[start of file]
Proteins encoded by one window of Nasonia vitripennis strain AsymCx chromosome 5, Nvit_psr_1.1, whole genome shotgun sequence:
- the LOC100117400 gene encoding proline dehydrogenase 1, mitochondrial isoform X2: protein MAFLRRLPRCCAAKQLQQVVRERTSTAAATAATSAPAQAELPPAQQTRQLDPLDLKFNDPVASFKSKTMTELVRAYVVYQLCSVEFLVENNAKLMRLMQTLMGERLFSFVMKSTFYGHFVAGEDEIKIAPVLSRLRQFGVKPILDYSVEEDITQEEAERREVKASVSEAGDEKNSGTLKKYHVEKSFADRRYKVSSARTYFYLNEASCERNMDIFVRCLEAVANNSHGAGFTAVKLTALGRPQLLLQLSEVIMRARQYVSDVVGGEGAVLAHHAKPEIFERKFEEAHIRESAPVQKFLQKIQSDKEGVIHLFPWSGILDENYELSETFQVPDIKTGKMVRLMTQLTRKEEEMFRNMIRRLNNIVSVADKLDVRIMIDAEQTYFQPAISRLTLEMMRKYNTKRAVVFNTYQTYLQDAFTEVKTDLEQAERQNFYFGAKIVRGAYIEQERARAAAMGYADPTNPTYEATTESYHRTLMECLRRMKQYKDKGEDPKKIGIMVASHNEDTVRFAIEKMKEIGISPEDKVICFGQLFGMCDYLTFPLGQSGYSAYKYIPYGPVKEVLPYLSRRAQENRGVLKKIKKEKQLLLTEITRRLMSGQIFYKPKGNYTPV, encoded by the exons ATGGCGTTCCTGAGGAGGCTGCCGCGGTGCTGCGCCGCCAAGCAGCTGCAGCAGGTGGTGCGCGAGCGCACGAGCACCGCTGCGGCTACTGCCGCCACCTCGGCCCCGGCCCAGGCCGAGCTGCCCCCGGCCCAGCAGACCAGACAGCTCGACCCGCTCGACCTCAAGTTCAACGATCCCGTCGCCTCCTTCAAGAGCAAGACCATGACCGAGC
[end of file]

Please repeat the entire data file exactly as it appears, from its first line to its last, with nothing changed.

Proteins encoded by one window of Nasonia vitripennis strain AsymCx chromosome 5, Nvit_psr_1.1, whole genome shotgun sequence:
- the LOC100117400 gene encoding proline dehydrogenase 1, mitochondrial isoform X2: protein MAFLRRLPRCCAAKQLQQVVRERTSTAAATAATSAPAQAELPPAQQTRQLDPLDLKFNDPVASFKSKTMTELVRAYVVYQLCSVEFLVENNAKLMRLMQTLMGERLFSFVMKSTFYGHFVAGEDEIKIAPVLSRLRQFGVKPILDYSVEEDITQEEAERREVKASVSEAGDEKNSGTLKKYHVEKSFADRRYKVSSARTYFYLNEASCERNMDIFVRCLEAVANNSHGAGFTAVKLTALGRPQLLLQLSEVIMRARQYVSDVVGGEGAVLAHHAKPEIFERKFEEAHIRESAPVQKFLQKIQSDKEGVIHLFPWSGILDENYELSETFQVPDIKTGKMVRLMTQLTRKEEEMFRNMIRRLNNIVSVADKLDVRIMIDAEQTYFQPAISRLTLEMMRKYNTKRAVVFNTYQTYLQDAFTEVKTDLEQAERQNFYFGAKIVRGAYIEQERARAAAMGYADPTNPTYEATTESYHRTLMECLRRMKQYKDKGEDPKKIGIMVASHNEDTVRFAIEKMKEIGISPEDKVICFGQLFGMCDYLTFPLGQSGYSAYKYIPYGPVKEVLPYLSRRAQENRGVLKKIKKEKQLLLTEITRRLMSGQIFYKPKGNYTPV, encoded by the exons ATGGCGTTCCTGAGGAGGCTGCCGCGGTGCTGCGCCGCCAAGCAGCTGCAGCAGGTGGTGCGCGAGCGCACGAGCACCGCTGCGGCTACTGCCGCCACCTCGGCCCCGGCCCAGGCCGAGCTGCCCCCGGCCCAGCAGACCAGACAGCTCGACCCGCTCGACCTCAAGTTCAACGATCCCGTCGCCTCCTTCAAGAGCAAGACCATGACCGAGC